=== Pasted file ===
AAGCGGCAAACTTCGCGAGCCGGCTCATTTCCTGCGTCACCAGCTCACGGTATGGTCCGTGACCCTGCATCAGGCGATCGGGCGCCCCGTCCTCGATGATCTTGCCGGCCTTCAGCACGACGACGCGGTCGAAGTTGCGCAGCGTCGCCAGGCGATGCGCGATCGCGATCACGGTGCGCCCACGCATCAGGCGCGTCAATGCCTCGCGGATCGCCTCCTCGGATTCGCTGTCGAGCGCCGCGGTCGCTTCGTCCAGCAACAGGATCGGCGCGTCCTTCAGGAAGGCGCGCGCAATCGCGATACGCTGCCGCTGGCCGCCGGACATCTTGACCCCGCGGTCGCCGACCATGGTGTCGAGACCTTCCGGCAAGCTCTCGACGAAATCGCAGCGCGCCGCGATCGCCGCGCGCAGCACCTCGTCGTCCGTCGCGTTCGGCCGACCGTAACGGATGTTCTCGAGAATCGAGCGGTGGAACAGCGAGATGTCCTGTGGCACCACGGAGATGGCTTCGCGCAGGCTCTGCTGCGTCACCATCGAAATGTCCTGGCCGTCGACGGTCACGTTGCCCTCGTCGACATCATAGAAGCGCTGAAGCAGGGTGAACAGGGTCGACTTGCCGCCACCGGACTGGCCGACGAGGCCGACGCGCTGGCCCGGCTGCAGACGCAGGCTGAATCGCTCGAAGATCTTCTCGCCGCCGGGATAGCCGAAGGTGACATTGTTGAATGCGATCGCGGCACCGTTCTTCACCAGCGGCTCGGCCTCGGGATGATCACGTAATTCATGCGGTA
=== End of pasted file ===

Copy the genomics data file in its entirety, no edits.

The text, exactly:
AAGCGGCAAACTTCGCGAGCCGGCTCATTTCCTGCGTCACCAGCTCACGGTATGGTCCGTGACCCTGCATCAGGCGATCGGGCGCCCCGTCCTCGATGATCTTGCCGGCCTTCAGCACGACGACGCGGTCGAAGTTGCGCAGCGTCGCCAGGCGATGCGCGATCGCGATCACGGTGCGCCCACGCATCAGGCGCGTCAATGCCTCGCGGATCGCCTCCTCGGATTCGCTGTCGAGCGCCGCGGTCGCTTCGTCCAGCAACAGGATCGGCGCGTCCTTCAGGAAGGCGCGCGCAATCGCGATACGCTGCCGCTGGCCGCCGGACATCTTGACCCCGCGGTCGCCGACCATGGTGTCGAGACCTTCCGGCAAGCTCTCGACGAAATCGCAGCGCGCCGCGATCGCCGCGCGCAGCACCTCGTCGTCCGTCGCGTTCGGCCGACCGTAACGGATGTTCTCGAGAATCGAGCGGTGGAACAGCGAGATGTCCTGTGGCACCACGGAGATGGCTTCGCGCAGGCTCTGCTGCGTCACCATCGAAATGTCCTGGCCGTCGACGGTCACGTTGCCCTCGTCGACATCATAGAAGCGCTGAAGCAGGGTGAACAGGGTCGACTTGCCGCCACCGGACTGGCCGACGAGGCCGACGCGCTGGCCCGGCTGCAGACGCAGGCTGAATCGCTCGAAGATCTTCTCGCCGCCGGGATAGCCGAAGGTGACATTGTTGAATGCGATCGCGGCACCGTTCTTCACCAGCGGCTCGGCCTCGGGATGATCACGTAATTCATGCGGTA